Prepared by: Patricia Johnson
Posted on: September 21, 2003
Reposted on: July 11, 2005
How does an author narrate in omniscient
POV, given that the modern
assume limited POV unless strongly clued in otherwise? A good question.
start out by defining omniscient POV and third-person limited POV.
Omniscient POV is not used often by
authors today. The omniscient
knows everything about the story including all characters, action,
events. This can give a distant feel to the story. Because of this
and all-seeing, the author can enter every character's thoughts.
can lead to confusion if not done masterfully. The author has to
transition from one POV to another. The author may decide to use the
POV without jumping inside characters' minds, but he must still
narrative voice to avoid a tangle of information.
Limited third-person is the most common
POV in use today. If the POV
third-person, then the narrative is narrowed to one character or a few
characters. Limited POV helps eliminate "head-hopping" and confusion on
part of the reader. Authors use several devices to keep the limited
narration easy for the reader to follow. One way is to reveal just one
character's senses, thoughts and feelings during each scene. This keeps
reader intrigued while still keeping the story and POV clear. Some
title segments and chapters to reveal which character is present for
One character can describe, involve him/herself in action, and sense
the other characters who are present in the scene/chapter are doing.
authors alternate between characters in the chapters/paragraphs.
paragraphs is more challenging than alternating scenes or whole
In a short word count submission, such as
this exercise, it may be
tell whether third-person limited POV or omniscient POV is being used.
One device that allows total omniscience
to be clear in a story is
to use more
than one character in the omniscient POV. Describe what each character
by providing careful changes in the POV. Combine this with action. Add
An example: Robert
thought it odd that his
supervisor was waiting
in his office. He bent over his secretary's desk,
"Audrey, run the
mail down right now, please." Robert was always one
bases, and sending his secretary out on an errand
would insure she
could not hear what was about to take place.
Note how we both read the thoughts of
Robert and also read the
that Robert covers bases. This moves the focus away from Robert, and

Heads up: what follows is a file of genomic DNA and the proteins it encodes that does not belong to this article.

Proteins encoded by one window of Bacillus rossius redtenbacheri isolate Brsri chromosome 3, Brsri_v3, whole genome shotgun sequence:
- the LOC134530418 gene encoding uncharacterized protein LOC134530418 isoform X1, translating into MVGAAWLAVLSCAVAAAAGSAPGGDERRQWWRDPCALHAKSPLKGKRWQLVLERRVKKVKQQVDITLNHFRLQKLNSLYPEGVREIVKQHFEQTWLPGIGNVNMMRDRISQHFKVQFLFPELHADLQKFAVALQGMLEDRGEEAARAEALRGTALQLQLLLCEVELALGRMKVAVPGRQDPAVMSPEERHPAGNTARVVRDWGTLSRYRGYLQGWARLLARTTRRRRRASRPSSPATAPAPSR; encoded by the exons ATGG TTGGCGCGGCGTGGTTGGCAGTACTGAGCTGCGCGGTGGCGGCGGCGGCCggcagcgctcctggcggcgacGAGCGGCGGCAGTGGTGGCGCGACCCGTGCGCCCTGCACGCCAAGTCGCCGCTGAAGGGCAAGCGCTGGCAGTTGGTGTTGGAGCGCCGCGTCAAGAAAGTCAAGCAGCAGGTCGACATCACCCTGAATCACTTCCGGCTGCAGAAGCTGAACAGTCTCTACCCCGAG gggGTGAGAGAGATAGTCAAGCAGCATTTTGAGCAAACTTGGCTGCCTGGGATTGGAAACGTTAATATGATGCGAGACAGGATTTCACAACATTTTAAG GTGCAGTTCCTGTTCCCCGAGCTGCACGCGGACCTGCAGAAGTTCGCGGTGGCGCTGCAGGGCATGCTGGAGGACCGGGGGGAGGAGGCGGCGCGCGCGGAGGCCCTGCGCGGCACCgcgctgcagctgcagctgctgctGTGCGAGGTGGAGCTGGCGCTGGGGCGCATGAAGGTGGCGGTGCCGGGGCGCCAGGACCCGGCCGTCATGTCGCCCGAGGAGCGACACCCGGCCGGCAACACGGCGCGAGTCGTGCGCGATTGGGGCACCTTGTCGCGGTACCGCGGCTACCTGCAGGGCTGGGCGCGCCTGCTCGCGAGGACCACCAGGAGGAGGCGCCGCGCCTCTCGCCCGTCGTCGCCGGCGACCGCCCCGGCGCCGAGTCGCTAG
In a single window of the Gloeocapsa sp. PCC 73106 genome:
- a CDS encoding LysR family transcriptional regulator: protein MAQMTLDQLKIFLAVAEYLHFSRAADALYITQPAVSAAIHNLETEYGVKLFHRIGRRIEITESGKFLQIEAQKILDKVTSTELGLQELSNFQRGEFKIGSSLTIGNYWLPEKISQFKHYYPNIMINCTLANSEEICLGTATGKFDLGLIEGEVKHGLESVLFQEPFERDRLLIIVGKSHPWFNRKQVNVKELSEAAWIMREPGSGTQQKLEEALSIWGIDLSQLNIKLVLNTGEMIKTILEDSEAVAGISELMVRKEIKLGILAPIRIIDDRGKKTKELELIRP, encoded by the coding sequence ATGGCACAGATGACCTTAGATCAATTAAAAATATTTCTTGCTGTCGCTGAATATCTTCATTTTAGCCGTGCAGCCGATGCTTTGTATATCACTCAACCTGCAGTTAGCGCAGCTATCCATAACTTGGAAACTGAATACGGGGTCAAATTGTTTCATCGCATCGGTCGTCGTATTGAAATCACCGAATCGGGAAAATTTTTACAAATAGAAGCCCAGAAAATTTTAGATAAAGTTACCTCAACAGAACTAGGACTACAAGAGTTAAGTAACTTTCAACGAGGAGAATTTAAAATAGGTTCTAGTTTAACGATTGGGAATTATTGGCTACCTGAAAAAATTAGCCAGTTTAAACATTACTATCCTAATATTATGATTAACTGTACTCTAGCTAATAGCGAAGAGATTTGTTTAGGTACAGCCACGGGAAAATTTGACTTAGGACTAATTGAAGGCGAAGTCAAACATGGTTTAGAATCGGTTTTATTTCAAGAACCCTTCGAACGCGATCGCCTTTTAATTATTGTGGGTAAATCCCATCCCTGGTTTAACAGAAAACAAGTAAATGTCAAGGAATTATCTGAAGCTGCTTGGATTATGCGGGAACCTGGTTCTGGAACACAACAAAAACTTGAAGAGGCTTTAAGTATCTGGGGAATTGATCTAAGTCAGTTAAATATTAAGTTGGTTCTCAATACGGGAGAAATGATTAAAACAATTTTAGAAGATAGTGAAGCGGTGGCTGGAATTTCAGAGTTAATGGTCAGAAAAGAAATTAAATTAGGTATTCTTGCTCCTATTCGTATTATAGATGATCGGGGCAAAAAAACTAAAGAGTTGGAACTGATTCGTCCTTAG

into a transition to the secretary's POV:
Audrey was tired of
being sent away from her desk
so frequently. "Sure
Robert, I just took the mail two hours ago, though."
She left the office
walking slowly. She stopped to talk to her friend
Amy, then took the
elevator to the mail room. It was obvious enough to
anyone that Robert was
in trouble, why he thought he could hide his troubles
with his boss from
her by sending her out of the room angered her.
So we have see the scene from both
Robert's and Audrey's POV --
In 300 words or less, seamlessly shift the
totally omniscient POV
scene between two characters. Make your transitions between characters
seamless as possible. Make clear to the reader when you have switched
character is now in view. Use the devices listed above to keep the
of the shifting in the POV.
When critiquing look for points to mention
about omniscient POV such
as, if the
transitions worked; was the omniscient viewpoint achieved; and did the
go inside the character's thoughts.
It may help to review Lani Kraus's and
exercises on POV at the
Internet Writing Workshop website's Practice Exercises to review the
POVs. The URL is:
Patricia Johnson's wrap-up
Posted on: October 7, 2003
There were many observations from
participants about the difficulty
success of this exercise. Even though this wrap-up is late, I wanted to
to post the comments and observations. These will help to strengthen
exercise on the rewrite.
One of the most important points brought
up involved head hoping. In
word-count, OMNI POV might be read as merely head-hoping. It is in fact
like a camera in a location that allows recording everything within the
The camera is all-seeing, an observer with a big picture, or God-like.
goes beyond a camera's viewpoint OMNI POV allows expression of unique
observations such as information on the scene and sensory input,
historical data and details, and back story, as well as information
characters' thoughts, habits and physical details. As one member
OMNI allows the author's narrator to step outside the story to make
It may be beneficial to have another OMNI
exercise that focuses on
of an overall scene or history outside of the characters' minds.
Word count of 300 may be too limiting for
this exercise leading to
and confusion. The limited word count did not allow OMNI to develop and
the use of limited third person in many cases. In addition, the fact
POV is not used frequently in today's shorter stories led to the
identifying it. An increased word count would make the submissions more
successful and identifiable as OMNI POV.
Thanks to everyone for your insights and
Patricia L. Johnson
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